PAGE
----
On Monday, Louisiana Governor Bobby Jindal signed two pro-marijuana bills and changed the landscape on the state’s cannabis industry. One of the bills sets up a framework for dispensing medical marijuana. The other bill reforms the criminal penalties associated with marijuana possession.
In April, Governor Jindal stated that he is open to legislation that legalizes medical marijuana dispensaries as long as the industry is tightly regulated. Governor Jindal did not issue a press release explaining why he signed the bills or offer any commentary about the importance of the two bill signings.
Second attempt by both Senators
Democratic state Senator J.P. Morrell sponsored the bill which effectively decriminalized marijuana. Senator Morrell attributed passage of the bill to the support received from the Louisiana Sheriffs’ Association and the Louisiana District Attorney’s Association.
Last year, dozens of sheriffs appeared at a Senate committee hearing last year to demonstrate their opposition to his bill, which had proposed similar statutory changes. Morrell’s bill died in that committee in 2014 after more than three hours of debate on the measure.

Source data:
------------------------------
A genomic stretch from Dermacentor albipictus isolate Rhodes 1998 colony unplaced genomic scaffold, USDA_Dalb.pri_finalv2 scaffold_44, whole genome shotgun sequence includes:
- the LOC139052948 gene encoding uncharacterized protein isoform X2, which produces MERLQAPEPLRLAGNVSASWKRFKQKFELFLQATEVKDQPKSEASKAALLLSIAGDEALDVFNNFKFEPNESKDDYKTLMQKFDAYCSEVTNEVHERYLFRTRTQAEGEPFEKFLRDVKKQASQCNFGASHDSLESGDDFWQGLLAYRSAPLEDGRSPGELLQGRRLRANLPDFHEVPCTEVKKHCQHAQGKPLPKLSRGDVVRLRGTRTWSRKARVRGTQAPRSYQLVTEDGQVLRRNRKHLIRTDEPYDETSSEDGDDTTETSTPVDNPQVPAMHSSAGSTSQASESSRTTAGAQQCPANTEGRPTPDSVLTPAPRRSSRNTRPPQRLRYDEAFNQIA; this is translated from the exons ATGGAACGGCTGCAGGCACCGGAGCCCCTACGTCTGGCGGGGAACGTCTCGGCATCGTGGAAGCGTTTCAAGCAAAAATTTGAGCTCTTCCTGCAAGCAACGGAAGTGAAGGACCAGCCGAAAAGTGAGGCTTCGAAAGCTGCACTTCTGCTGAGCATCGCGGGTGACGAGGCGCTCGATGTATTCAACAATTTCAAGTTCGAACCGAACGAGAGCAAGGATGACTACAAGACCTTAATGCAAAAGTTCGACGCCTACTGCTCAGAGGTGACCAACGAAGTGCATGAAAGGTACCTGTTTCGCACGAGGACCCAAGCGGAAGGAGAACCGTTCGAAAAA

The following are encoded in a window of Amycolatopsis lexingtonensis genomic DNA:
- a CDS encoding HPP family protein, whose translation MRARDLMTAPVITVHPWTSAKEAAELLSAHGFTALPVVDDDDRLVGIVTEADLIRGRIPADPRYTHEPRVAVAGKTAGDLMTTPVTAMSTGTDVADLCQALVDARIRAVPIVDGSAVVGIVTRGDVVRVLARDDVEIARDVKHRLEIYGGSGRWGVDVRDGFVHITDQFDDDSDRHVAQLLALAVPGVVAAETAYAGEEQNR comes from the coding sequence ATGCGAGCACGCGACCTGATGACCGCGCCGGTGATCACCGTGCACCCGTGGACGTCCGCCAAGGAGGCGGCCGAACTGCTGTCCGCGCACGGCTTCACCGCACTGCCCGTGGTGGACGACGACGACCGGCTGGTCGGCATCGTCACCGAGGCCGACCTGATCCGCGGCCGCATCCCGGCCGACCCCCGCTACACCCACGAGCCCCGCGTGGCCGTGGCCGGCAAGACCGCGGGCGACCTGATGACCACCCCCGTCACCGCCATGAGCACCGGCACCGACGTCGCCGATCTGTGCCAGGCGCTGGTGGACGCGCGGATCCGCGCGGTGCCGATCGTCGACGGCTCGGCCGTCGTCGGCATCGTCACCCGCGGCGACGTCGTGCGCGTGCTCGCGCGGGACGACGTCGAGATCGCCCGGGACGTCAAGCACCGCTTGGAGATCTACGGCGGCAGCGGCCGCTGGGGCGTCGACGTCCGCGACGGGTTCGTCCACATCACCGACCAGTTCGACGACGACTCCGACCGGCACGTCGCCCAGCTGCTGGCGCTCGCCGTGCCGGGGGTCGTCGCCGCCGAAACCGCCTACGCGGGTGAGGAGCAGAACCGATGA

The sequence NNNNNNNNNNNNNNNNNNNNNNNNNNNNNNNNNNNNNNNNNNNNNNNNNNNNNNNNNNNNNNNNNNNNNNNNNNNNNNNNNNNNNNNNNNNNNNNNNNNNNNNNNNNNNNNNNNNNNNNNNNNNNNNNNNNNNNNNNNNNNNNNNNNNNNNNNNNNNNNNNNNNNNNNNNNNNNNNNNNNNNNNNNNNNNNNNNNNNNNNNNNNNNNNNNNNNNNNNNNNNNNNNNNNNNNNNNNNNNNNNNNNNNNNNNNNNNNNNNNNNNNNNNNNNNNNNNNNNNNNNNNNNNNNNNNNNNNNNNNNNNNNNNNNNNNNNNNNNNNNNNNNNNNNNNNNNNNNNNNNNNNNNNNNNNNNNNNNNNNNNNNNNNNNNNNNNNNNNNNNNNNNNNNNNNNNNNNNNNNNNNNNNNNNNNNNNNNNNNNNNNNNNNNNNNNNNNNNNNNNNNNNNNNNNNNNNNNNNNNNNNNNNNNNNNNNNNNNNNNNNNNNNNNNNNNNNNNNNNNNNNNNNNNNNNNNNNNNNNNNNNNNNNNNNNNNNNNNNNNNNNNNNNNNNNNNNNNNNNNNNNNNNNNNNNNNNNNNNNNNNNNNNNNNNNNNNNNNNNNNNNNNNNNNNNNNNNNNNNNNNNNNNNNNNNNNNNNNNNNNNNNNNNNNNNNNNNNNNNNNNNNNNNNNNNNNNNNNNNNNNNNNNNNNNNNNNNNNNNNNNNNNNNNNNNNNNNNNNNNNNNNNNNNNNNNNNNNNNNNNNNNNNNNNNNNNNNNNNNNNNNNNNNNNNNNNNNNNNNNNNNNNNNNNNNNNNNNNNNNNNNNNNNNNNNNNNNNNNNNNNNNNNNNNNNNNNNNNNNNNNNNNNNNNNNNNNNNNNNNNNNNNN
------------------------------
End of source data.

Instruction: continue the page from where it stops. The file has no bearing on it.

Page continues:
In early May, the Louisiana State Senate passed a bill authorizing one grower and ten dispensaries across the state. The bill was sponsored by Republican State Senator Fred Mills and limits the use of medical marijuana to patients who suffer from glaucoma, spastic quadriplegia or are undergoing chemotherapy.
Last year, Senator Mills submitted a similar bill which died in the Senate Health and Welfare Committee after he faced significant opposition from the Louisiana Sheriffs’ Association and Louisiana’s District Attorney’s Association.
The Louisiana medical marijuana industry took two major steps forward this past month. Two bills that died the previous year were signed into law by the Governor. The legislation submitted by Senator Morrell is expected to save the state around $17 million over a five years period.
Louisiana joined a growing list of states that have enacted marijuana reform. Now, 28 states and the District of Columbia have legalized medical marijuana, decriminalized marijuana, or both. Also, 14 states have legalized a limited form of marijuana by allowing patients access to cannabidiol (CBD).
It seems that Congress is waiting for every state to enact marijuana legislation before it will take action.